I'm very curious about the creative process. So I've been sitting down with creative people to talk about how they go about what they do. Here's the first one!
For someone who's best known by the general public for his work with the Kardashians, Jeff Andrews turns out to be quite modest and unassuming. In fact, his designs are more nuanced and much quieter than you'd expect given his clientele. Shimmering with a quiet strength drawn from the expert use of richly layered textures and colors, they create a solid backdrop for the vibrant personalities that inhabit them.During our conversation Jeff shared his design philosophy, his thoughts on what rooms need, and how he made the transition from choreographer to designer.
You've become known because of your celebrity association. What's that been like?
It's a little bit of a double-edged sword. It's interesting that the more notoriety I get, and the more things I do like this, the more people are interested in signature style or they're looking for the things that set you apart from other designers. But what I like with my work is that I've been able to do really modern things and then turn around and do traditional things. I find it more of a compliment when people say "Your work is so diverse". I find that to be a compliment rather than being pigeon holed into one style or one look that is recreated over and over. It doesn't interest me to do that.
How long have you been designing?
It's been about thirteen years. When I really break it down it's been a long road but it feels like it's flown by.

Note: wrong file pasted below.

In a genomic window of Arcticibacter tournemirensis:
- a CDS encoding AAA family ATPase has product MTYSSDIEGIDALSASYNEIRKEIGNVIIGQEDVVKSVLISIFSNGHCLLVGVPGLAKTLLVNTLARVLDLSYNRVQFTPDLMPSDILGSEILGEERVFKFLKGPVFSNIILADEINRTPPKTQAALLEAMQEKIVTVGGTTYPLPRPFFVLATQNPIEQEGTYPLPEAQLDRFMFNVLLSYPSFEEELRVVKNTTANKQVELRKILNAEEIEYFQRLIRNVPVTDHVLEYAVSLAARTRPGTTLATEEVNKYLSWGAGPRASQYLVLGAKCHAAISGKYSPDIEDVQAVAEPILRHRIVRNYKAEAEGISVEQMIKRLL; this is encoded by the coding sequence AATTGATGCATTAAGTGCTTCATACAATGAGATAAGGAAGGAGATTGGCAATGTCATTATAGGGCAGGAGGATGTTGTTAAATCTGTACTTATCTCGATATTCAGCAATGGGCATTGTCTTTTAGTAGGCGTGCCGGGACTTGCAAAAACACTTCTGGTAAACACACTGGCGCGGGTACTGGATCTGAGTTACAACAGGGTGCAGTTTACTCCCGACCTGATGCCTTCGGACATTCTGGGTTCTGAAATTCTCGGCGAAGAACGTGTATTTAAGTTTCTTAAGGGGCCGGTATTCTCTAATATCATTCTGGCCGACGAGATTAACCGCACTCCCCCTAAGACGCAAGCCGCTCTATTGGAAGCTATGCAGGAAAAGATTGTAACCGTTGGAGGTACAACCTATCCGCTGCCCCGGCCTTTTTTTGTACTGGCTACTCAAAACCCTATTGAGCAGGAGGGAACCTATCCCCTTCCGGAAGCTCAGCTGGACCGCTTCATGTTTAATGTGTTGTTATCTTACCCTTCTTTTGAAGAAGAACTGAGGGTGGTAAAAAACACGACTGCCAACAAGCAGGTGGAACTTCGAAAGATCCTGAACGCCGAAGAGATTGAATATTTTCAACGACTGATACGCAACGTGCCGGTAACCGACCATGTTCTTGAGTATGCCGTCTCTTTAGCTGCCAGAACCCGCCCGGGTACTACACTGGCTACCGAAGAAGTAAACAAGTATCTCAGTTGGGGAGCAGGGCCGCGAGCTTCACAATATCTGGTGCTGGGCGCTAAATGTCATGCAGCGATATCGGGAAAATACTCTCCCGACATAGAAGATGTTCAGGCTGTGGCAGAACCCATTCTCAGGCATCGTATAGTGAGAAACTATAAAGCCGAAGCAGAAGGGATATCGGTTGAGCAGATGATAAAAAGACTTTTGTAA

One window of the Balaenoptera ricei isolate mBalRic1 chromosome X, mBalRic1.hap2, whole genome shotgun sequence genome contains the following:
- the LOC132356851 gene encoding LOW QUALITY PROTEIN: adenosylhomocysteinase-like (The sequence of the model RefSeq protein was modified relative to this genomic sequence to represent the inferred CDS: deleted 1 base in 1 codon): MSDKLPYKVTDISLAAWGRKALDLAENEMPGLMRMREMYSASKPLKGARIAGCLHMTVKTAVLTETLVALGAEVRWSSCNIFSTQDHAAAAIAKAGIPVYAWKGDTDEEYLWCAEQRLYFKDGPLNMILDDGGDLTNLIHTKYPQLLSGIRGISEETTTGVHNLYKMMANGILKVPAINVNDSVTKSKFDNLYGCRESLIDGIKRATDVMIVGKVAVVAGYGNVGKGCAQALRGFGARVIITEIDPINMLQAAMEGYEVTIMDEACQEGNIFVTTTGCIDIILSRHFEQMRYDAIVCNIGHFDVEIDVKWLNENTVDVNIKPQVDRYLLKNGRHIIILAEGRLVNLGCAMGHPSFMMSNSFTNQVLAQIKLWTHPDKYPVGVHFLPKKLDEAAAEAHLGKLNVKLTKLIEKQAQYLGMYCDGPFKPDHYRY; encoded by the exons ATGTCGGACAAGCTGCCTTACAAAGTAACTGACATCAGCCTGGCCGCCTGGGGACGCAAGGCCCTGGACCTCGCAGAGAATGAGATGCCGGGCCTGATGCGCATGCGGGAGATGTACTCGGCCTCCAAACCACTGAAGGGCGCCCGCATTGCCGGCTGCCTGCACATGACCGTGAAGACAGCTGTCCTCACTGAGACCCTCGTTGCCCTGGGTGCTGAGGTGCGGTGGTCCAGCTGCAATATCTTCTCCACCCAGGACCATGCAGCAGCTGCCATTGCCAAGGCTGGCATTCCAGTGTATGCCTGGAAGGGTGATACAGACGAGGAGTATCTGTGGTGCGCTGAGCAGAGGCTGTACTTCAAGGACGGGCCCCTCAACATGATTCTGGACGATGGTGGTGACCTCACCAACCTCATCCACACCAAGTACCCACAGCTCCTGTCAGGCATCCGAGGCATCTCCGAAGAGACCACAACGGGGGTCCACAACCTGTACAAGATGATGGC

You started out as a choreographer. How did you make the transition? Did you always help people with their homes?
I feel like I've always had a bit of designer in me. When I was a kid I used to decorate my room in whatever I could afford and I'd rearrange my room on a monthly basis. It drove my mother crazy. I got into dance and started choreographing. I did mostly industrial shows. I would do the whole picture: I would stage it, I would select the product and style it. There were many times I did the set design and the voice-over and video backup as well. In that respect, I don't feel that it's dissimilar to design. They're both a matter of looking at the entire picture. At some point choreography didn't feel inspiring and I needed to make a change. I did an apartment for a girl who was an editor at a magazine. So i started doing the set design for that magazine. It was around that time I met the late Eleanor Mondale. She had just bought a new home and she wanted some help styling it and I ended up designing the whole house with her. We did four different homes together. She was my first client and the first person that made me feel that I could do it, that I had a talent to turn something normal into something spectacular. After that, one thing led to another. It's always been word of mouth. I've had a lot of repeat clients, which I really enjoy. If I had it my way I'd work with maybe 50 clients throughout my life. I'd do different homes for them and see how that relationship evolves and how the style changes and how they get educated in design and how they learn to appreciate it even more. So it's more of a collaboration
What about your own house? I guess you get your design yayas out by doing other people's homes?
Exactly. My house changes a lot but not as much as it used to. I've been in my home for a long time. There are a lot of things that come through my house -- accessories, pieces of art, furniture. Sometimes I fall in love with something I don't necessarily have a project for, so it'll live in my house for a moment until it finds a home. But I don't use my house as a testing ground anymore. I'm so busy with design, the last thing I want to do is to come home and redesign my own house. Now I'm just lucky to keep up with everything that needs to get done!